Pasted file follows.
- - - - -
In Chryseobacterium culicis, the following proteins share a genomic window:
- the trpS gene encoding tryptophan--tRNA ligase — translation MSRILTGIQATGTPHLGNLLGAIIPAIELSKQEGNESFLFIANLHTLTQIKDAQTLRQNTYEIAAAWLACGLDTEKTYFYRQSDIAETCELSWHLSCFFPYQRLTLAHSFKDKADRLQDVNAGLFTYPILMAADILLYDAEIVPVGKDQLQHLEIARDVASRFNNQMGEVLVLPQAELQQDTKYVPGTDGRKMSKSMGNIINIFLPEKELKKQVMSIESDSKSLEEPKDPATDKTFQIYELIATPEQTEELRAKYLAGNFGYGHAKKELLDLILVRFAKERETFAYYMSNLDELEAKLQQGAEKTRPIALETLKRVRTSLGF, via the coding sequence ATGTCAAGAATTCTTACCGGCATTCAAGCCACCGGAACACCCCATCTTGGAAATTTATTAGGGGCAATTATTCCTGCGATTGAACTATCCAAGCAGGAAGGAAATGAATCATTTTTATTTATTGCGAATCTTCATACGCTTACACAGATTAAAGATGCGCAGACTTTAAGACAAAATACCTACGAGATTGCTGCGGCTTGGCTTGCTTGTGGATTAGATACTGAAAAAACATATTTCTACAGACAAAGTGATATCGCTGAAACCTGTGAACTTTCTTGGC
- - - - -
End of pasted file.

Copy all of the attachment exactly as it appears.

In Chryseobacterium culicis, the following proteins share a genomic window:
- the trpS gene encoding tryptophan--tRNA ligase — translation MSRILTGIQATGTPHLGNLLGAIIPAIELSKQEGNESFLFIANLHTLTQIKDAQTLRQNTYEIAAAWLACGLDTEKTYFYRQSDIAETCELSWHLSCFFPYQRLTLAHSFKDKADRLQDVNAGLFTYPILMAADILLYDAEIVPVGKDQLQHLEIARDVASRFNNQMGEVLVLPQAELQQDTKYVPGTDGRKMSKSMGNIINIFLPEKELKKQVMSIESDSKSLEEPKDPATDKTFQIYELIATPEQTEELRAKYLAGNFGYGHAKKELLDLILVRFAKERETFAYYMSNLDELEAKLQQGAEKTRPIALETLKRVRTSLGF, via the coding sequence ATGTCAAGAATTCTTACCGGCATTCAAGCCACCGGAACACCCCATCTTGGAAATTTATTAGGGGCAATTATTCCTGCGATTGAACTATCCAAGCAGGAAGGAAATGAATCATTTTTATTTATTGCGAATCTTCATACGCTTACACAGATTAAAGATGCGCAGACTTTAAGACAAAATACCTACGAGATTGCTGCGGCTTGGCTTGCTTGTGGATTAGATACTGAAAAAACATATTTCTACAGACAAAGTGATATCGCTGAAACCTGTGAACTTTCTTGGC